A traditional folk song originating in the north-east of England - the 'Delavel' in the song refers to 'Seaton Delaval' a north-east town.

A 'blackleg miner' is a scab who works while the union is on strike. The song captures the emotions of those who encounter scabs, having endured great hardship in an attempt to better the lives of themselves, their families and their co-workers.

It's in the evening after dark
That the blackleg miner creeps to work.
With his moleskin pants and dirty shirt,
There goes the blackleg miner.

Well he grabs his duds and down he goes
To hew the coal that lies below.
There's not a woman in this town-row
Would look at the blackleg miner.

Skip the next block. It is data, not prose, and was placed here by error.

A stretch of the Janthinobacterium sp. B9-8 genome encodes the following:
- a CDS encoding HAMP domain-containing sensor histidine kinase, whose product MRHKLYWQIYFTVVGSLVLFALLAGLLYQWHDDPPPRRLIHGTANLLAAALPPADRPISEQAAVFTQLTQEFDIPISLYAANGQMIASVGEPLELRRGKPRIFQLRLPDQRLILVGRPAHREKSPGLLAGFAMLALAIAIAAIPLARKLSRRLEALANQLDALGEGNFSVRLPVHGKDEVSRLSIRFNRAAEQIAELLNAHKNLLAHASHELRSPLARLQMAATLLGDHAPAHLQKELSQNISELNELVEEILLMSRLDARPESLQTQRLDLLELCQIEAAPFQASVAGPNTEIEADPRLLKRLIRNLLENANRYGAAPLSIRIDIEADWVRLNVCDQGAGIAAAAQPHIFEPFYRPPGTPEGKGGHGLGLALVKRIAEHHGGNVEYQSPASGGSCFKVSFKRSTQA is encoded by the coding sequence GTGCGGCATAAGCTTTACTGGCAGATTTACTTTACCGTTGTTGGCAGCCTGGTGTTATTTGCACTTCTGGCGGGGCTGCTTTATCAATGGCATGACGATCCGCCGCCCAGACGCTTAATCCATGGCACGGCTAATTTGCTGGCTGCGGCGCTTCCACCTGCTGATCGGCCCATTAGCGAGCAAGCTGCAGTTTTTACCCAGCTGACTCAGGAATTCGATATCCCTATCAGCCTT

Oh Delaval is a terrible place,
They rub wet clay in the blackleg's face,
And around the heaps they run a foot race
To catch the blackleg miner.

So, dinna gang near the Seghill mine,
Across the way they stretch a line
To catch the throat and break the spine
Of the dirty backleg miner.

They grab his duds and his pick as well,
And they hoy them down the pit of hell.
Down you go, and fare you well,
You dirty blackleg miner!

Oh, it's in the evening after dark,
When the blackleg miner creeps to work.
With his moleskin pants and dirty shirt,
There goes the blackleg miner!

So join the union while you may,
Don't wait till your dying day,
For that may not be far away,
You dirty blackleg miner!

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